Between 1995-2000 I was in Carolena’s class between one and three times a week, and was part of her understudy troupe, Second Skin. When I got a new job outside of San Francisco, though, I had to leave the FatChance fold. During the next few years I studied with a number of Cabaret teachers, including Magana Baptiste, Azar, Mashuqa Maya Murjan, and others. I love exploring all different types of belly dance, but FCBD®Style is my first love — the improvisational capacity and moves are simply compelling for me. I missed it, and couldn’t stay away.

In 2003, at the request of a few friends and acquaintances, I began teaching mostly FCBD®Style style in a small studio. Since then I’ve realized my passion and capacity for sharing FCBD®Style, as well as infusing it with other dance forms — and the occasional yoga asana, too.

Since 2004 I’ve also broadened my awareness of the Body-Mind through getting back into yoga by earning an accreditation with Yoga Alliance as a Registered Yoga Teacher through Yoga Educational Seminars. I enjoy bringing asana, awareness of the esoteric body, and meditation into dance classes… this can really enhance dancing techniques and performance capabilities. Additionally, I’m on a long-term track to complete a Masters in Somatic Psychology — which is a fancy way of saying “therapy with a focus on mind-body connections for healing.”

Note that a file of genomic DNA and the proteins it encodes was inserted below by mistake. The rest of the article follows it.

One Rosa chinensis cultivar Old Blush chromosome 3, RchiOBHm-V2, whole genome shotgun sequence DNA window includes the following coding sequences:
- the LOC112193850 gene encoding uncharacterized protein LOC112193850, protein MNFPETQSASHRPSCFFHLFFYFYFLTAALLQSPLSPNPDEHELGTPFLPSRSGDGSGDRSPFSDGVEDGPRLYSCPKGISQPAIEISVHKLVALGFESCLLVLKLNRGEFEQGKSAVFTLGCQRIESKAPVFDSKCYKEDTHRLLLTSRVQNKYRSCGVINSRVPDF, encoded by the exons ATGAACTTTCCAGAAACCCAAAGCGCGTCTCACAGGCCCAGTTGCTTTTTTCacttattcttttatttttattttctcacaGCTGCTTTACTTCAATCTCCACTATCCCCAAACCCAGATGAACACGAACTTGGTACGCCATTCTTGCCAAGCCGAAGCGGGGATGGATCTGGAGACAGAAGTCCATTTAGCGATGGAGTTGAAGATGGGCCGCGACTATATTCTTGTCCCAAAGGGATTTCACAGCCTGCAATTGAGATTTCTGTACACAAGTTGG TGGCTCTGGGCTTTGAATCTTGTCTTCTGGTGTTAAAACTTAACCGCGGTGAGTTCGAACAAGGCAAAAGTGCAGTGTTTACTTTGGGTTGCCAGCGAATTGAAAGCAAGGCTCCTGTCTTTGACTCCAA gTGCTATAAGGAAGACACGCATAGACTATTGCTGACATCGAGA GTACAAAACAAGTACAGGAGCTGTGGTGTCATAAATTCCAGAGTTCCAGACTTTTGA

It’s such a joy for me to dance, and I hope it is for you too!

As a troupe, House of Inanna loves to perform traditional FCBD®Style, as well as occasionally work comedy into our routines, and we also enjoy performing with our dear friends and world-music performers Fontain’s M.U.S.E. We welcome new students and collaborators, any time. Please contact us to talk!